THIS STORY HAS BEEN FORMATTED FOR EASY PRINTING

Bay State's recession may outlast the nation's

By Robert Gavin
Globe Staff / May 22, 2009
  • Email|
  • Print|
  • Reprints|
  • |
Text size +

The recession in Massachusetts will last longer and run deeper than in the nation as a whole, but the state may recover more quickly than it has from earlier economic downturns, according to a new forecast.

In the nation's economy as a whole, the recession is expected to end this fall, but will linger in Massachusetts until early 2010, according to the forecast released yesterday by the nonprofit research group New England Economic Partnership. By the time the labor market hits bottom a few months later, the state will have lost 6.5 percent of its jobs, compared to 5.7 percent nationally.

Still, Massachusetts should emerge from the recession in better shape than it did after the downturns of the early 1990s and 2001, which were led by the collapse of key Massachusetts industries, particularly technology. During the recession that began in 2001, for example, the state lost 6.1 percent of its jobs, compared to about 2 percent nationally. In the early 1990s, employment plunged by more than 11 percent in Massachusetts, compared to 1.5 percent nationally.

This time, Massachusetts is expected to be only marginally worse off than the nation, and the state's key industries remain largely intact, said Alan-Clayton Matthews, the University of Massachusetts at Boston professor who prepared the forecast. In addition, with many other parts of the country in equally bad or worse shape, Massachusetts has been able to hold onto many workers who during earlier downturns fled to find jobs elsewhere.

Those factors should aid the state's recovery and help Massachusetts regain all of its lost jobs by 2013, about five years after the recession began, according to Clayton-Matthews. In contrast, it took about nine years to regain the jobs lost in the downturn of the early 1990s. The state never recovered all the jobs lost in the 2001 recession.

"We're fairly in sync with the national economy," Clayton-Matthews said. "When the recovery does come, we will be growing faster and recovering faster than in the last recession."

The fact that Clayton-Matthews and other analysts discussed the shape of a recovery at yesterday's forecasting conference illustrates how the economy has begun to stabilize in recent months. In the fall, when the New England Economic Partnership held its last conference, the national economy was in free fall and was pulling the region down with it. Few analysts could see when it might hit bottom.

But many economists now see an end in sight. While the economy is still weakening, the rate of decline has slowed, the first step toward a recovery. For example, the nation shed just over 500,000 jobs in April, compared to more than 700,000 in January.

"The downturn is intense, but not intensifying," said Mark Zandi, the chief economist of Moody's Economy.com, who presented a national forecast at the conference.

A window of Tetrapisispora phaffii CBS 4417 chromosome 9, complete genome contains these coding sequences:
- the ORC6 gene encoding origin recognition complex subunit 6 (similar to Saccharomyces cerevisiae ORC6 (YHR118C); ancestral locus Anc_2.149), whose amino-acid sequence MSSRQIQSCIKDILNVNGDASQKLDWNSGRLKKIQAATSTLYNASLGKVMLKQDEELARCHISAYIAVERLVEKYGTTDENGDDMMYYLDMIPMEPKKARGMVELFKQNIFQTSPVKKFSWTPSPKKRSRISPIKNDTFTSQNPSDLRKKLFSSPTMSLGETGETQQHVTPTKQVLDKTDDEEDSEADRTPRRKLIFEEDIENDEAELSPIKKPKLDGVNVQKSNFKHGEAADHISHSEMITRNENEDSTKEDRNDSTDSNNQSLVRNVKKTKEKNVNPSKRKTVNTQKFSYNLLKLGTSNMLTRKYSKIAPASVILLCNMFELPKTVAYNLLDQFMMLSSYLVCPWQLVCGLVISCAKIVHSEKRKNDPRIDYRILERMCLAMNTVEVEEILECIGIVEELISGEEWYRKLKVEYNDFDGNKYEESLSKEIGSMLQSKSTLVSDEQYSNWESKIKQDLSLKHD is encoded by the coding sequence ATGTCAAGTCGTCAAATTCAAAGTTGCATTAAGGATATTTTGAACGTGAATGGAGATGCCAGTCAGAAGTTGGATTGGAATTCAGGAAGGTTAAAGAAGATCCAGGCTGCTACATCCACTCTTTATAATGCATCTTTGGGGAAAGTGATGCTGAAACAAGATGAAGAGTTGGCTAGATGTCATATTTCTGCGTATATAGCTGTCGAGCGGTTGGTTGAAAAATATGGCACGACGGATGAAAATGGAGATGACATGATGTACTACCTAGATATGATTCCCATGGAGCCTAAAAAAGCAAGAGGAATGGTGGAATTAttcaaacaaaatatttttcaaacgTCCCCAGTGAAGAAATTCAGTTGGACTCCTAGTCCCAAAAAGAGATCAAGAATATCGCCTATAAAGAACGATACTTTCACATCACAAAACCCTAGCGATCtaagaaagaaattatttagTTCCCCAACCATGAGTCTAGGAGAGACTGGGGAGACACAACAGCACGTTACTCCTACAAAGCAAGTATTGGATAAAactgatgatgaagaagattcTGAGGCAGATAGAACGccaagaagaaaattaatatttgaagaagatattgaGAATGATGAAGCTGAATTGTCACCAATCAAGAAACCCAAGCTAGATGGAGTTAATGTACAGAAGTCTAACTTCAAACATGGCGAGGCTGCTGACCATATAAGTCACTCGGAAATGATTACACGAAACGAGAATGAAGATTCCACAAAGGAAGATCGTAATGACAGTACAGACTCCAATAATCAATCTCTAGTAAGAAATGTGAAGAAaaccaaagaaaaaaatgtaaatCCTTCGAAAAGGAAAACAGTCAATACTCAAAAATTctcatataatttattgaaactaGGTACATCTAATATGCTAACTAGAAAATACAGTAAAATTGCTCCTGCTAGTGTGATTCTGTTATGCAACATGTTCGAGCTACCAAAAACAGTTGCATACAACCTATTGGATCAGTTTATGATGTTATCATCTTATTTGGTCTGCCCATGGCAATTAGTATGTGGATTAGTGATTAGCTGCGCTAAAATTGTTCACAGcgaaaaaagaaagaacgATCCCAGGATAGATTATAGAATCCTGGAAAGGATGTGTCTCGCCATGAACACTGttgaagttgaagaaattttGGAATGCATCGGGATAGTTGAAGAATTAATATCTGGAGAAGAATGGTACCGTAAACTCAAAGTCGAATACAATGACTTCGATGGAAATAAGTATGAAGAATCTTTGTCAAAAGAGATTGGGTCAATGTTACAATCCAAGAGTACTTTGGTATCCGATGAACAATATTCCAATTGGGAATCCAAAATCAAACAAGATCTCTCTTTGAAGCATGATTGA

In a speech in Worcester yesterday, Eric Rosengren, the president of the Federal Reserve Bank of Boston, said the economy may begin to rebound by end of the year, thanks in large part to aggressive actions by the Federal Reserve, the Obama administration, and Congress. The Fed has cut its key interest rate to near zero and pumped trillions of dollars into the financial system.

Congress earlier this year approved a nearly $800 billion package of spending and tax cuts aimed at creating jobs and boosting the economy.

Still, Rosengren said he expects the economy to recover slowly. The financial system, while improving, will take time to repair and restore a normal level of lending, he said. The housing market, still slipping, will also need time to heal, he said. Meanwhile, consumers, who have lost wealth as stock and home values plunged and unemployment rose, will likely continue to spend cautiously.

"My best judgment is that a rather slow recovery is likely," Rosengren said. "Unfortunately, such a forecast implies continued weakness in the labor market, and an unemployment rate that continues to rise through this year."

Jobless statistics released by the state yesterday underscored that a recovery, while in sight, is still far off. The unemployment rate in Massachusetts climbed to 8 percent in April, from 7.7 percent in March, reaching its highest level since January 1993. Massachusetts employers cut more than 12,000 jobs last month, after slicing nearly 20,000 in March.

The state has shed nearly 120,000 jobs, or 3.6 percent of employment, since the recession began in Massachusetts early last year.

By the time the labor market hits bottom, expected to be around mid-2010, it is projected the state will lose more than 200,000 jobs and the unemployment rate will rise to 9.5 percent, which would be the highest since 1976.

Ross Gittell, a University of New Hampshire professor who prepares the New England forecast for the partnership, estimated the region's economy is about two-thirds of the way toward hitting bottom.

"The worst may be over," Gittell said. "We've moved from this Great Recession to just a bad economy."

Robert Gavin can be reached at rgavin@globe.com.